Cinematography

Cinematography: 7 Tips For Getting Good Coverage

September 25, 2015 2 min read

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Cinematography: 7 Tips For Getting Good Coverage

Reading Time: 2 minutes

There is nothing worse than arriving home from a hectic day of shooting, transferring your newly shot media, and realizing that something was amiss from the shoot. The boom might be ever so slightly creeping into the frame, or perhaps someone has left their iPhone in the shot, and your film is set during WW2. Or even worse, you may have been slightly out of focus. When starting as a filmmaker, there were many times I thought I had captured razor-sharp focus, and actually, I was out. Of course, back in 2009, It didn’t help that when you’re shooting on a DSLR in broad daylight with no viewfinder, as it becomes next to impossible to make out what is on the LCD. It’s an easy mistake to make.

If your entire scene is based between two characters and you have only captured two angles, and one take for each character, then you’re going to be stuck on thin ice if you encounter a mistake later on. It will force you to reshoot the scene or scrap it altogether. Both will cause headaches and leave your team feeling disgruntled. With this in mind, it’s best to capture as much coverage as possible. That means if any mistakes arise, which they will, you will be able to divert the audience’s attention elsewhere using another angle or an insert.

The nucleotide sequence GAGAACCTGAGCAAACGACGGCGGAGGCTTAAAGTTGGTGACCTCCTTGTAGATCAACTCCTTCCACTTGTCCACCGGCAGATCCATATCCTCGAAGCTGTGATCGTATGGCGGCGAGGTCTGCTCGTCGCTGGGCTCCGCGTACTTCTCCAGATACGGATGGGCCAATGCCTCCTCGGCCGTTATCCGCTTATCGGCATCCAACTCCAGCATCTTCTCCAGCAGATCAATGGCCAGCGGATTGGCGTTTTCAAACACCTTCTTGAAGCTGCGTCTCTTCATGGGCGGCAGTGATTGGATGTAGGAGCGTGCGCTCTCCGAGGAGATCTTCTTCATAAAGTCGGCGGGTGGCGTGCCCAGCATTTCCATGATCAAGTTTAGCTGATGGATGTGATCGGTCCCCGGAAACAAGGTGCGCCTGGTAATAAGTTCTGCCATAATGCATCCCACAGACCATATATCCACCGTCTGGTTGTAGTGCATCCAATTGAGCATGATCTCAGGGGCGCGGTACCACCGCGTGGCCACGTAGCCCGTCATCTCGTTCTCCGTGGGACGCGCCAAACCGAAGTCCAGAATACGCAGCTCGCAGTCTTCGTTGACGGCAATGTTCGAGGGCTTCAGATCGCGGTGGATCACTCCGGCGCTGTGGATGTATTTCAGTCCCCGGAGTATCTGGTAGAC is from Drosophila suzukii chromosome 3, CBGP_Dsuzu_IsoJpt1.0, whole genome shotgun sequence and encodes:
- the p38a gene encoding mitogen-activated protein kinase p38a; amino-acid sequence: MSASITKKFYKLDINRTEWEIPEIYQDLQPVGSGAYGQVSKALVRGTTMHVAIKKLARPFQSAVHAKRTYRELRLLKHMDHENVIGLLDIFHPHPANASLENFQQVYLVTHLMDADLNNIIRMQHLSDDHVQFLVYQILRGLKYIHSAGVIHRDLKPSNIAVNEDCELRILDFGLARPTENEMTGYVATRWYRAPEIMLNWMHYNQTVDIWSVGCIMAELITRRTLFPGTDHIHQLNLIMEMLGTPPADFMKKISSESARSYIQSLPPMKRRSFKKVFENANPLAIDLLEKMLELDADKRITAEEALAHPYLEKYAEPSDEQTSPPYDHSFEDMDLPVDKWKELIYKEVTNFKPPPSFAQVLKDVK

How To Ensure Good Coverage

Below are several tips for a few methods for ensuring minimal mistakes when you bring your captured footage to the edit.

  1. Shoot a master of the scene. This will help establish the location of a scene, and it will give you something to fall back on if you encounter a mistake.
  2. Obtain as many cutaways as possible. This will not only give the editor more options, but you may find they better help tell the story.
  3. Even if the actor has given you a one-take wonder, get another take for safety.
  4. To reduce re-lighting time and avoid making setup mistakes, acquire all of your shots on one actor (long, mid, close) one after another before switching set up to the other actor.
  5. If you can afford the time, try to slot in some extra shots of the actors from unscripted angles. You may find that a different angle from the one planned may better the story.
  6. Grab an establishing shot of every location you go to.
  7. If you lose focus during a take, or if the actor misses a line, carry on with the take and start over from the mishap instead of starting the entire scene again. If you’ve acquired an insert, then you can use that to blend the two cuts.

Check out the cinematography section for more cinematography-oriented tips.

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